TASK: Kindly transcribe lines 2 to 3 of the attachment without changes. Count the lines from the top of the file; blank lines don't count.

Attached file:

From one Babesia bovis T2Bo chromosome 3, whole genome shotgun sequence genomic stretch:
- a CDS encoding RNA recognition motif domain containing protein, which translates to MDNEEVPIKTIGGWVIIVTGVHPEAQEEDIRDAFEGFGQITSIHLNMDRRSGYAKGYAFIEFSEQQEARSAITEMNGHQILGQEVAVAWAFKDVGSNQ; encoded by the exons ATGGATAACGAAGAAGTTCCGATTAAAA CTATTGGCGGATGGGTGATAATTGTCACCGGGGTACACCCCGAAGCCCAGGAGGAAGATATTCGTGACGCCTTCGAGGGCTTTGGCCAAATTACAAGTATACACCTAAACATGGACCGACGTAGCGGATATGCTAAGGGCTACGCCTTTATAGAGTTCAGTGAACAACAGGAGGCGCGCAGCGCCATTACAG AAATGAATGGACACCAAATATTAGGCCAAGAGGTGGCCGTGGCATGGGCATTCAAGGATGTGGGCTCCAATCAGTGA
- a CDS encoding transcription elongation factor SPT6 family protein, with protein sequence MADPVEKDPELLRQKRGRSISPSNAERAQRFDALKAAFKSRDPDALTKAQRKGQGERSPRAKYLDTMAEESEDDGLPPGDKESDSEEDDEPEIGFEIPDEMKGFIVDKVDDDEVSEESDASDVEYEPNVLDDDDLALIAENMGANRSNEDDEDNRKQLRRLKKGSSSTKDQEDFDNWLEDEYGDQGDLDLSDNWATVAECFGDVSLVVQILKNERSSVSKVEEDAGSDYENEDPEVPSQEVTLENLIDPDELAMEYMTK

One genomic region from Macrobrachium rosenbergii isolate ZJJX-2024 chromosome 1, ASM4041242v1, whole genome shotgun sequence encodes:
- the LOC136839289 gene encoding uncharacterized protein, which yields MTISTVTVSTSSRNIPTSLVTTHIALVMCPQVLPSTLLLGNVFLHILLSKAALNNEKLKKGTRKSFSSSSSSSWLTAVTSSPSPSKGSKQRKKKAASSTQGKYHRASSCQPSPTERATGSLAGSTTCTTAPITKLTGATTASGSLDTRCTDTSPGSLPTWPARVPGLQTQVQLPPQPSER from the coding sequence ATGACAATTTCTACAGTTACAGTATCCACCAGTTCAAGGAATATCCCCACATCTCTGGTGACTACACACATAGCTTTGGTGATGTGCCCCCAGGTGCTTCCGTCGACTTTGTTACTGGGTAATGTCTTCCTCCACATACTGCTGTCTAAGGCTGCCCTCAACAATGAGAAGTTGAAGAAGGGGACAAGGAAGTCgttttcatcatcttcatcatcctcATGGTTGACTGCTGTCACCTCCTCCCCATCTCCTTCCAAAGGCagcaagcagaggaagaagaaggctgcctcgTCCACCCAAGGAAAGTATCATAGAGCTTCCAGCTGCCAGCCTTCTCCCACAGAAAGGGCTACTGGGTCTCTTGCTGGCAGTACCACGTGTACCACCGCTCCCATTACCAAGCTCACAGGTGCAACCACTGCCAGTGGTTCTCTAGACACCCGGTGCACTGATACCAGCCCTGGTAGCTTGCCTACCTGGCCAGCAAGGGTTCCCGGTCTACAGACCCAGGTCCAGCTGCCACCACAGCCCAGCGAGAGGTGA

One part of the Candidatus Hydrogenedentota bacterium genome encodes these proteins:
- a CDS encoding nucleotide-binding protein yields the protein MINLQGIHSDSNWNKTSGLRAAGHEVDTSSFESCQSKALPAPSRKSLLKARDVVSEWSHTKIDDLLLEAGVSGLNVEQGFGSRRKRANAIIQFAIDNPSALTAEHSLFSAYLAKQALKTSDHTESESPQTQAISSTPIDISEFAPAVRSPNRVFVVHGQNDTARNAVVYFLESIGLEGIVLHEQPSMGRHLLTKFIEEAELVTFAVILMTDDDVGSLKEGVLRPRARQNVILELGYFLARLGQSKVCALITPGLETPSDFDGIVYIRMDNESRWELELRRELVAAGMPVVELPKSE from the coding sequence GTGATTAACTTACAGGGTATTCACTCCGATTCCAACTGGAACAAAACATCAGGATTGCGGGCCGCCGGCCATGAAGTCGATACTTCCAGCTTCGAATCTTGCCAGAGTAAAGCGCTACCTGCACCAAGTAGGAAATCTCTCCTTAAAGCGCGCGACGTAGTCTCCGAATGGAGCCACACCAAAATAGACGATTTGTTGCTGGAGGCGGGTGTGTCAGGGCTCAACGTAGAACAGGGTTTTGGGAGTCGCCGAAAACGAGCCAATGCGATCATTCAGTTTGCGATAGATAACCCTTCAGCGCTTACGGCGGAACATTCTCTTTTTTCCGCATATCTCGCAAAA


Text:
- a CDS encoding RNA recognition motif domain containing protein, which translates to MDNEEVPIKTIGGWVIIVTGVHPEAQEEDIRDAFEGFGQITSIHLNMDRRSGYAKGYAFIEFSEQQEARSAITEMNGHQILGQEVAVAWAFKDVGSNQ; encoded by the exons ATGGATAACGAAGAAGTTCCGATTAAAA CTATTGGCGGATGGGTGATAATTGTCACCGGGGTACACCCCGAAGCCCAGGAGGAAGATATTCGTGACGCCTTCGAGGGCTTTGGCCAAATTACAAGTATACACCTAAACATGGACCGACGTAGCGGATATGCTAAGGGCTACGCCTTTATAGAGTTCAGTGAACAACAGGAGGCGCGCAGCGCCATTACAG AAATGAATGGACACCAAATATTAGGCCAAGAGGTGGCCGTGGCATGGGCATTCAAGGATGTGGGCTCCAATCAGTGA
- a CDS encoding transcription elongation factor SPT6 family protein, with protein sequence MADPVEKDPELLRQKRGRSISPSNAERAQRFDALKAAFKSRDPDALTKAQRKGQGERSPRAKYLDTMAEESEDDGLPPGDKESDSEEDDEPEIGFEIPDEMKGFIVDKVDDDEVSEESDASDVEYEPNVLDDDDLALIAENMGANRSNEDDEDNRKQLRRLKKGSSSTKDQEDFDNWLEDEYGDQGDLDLSDNWATVAECFGDVSLVVQILKNERSSVSKVEEDAGSDYENEDPEVPSQEVTLENLIDPDELAMEYMTK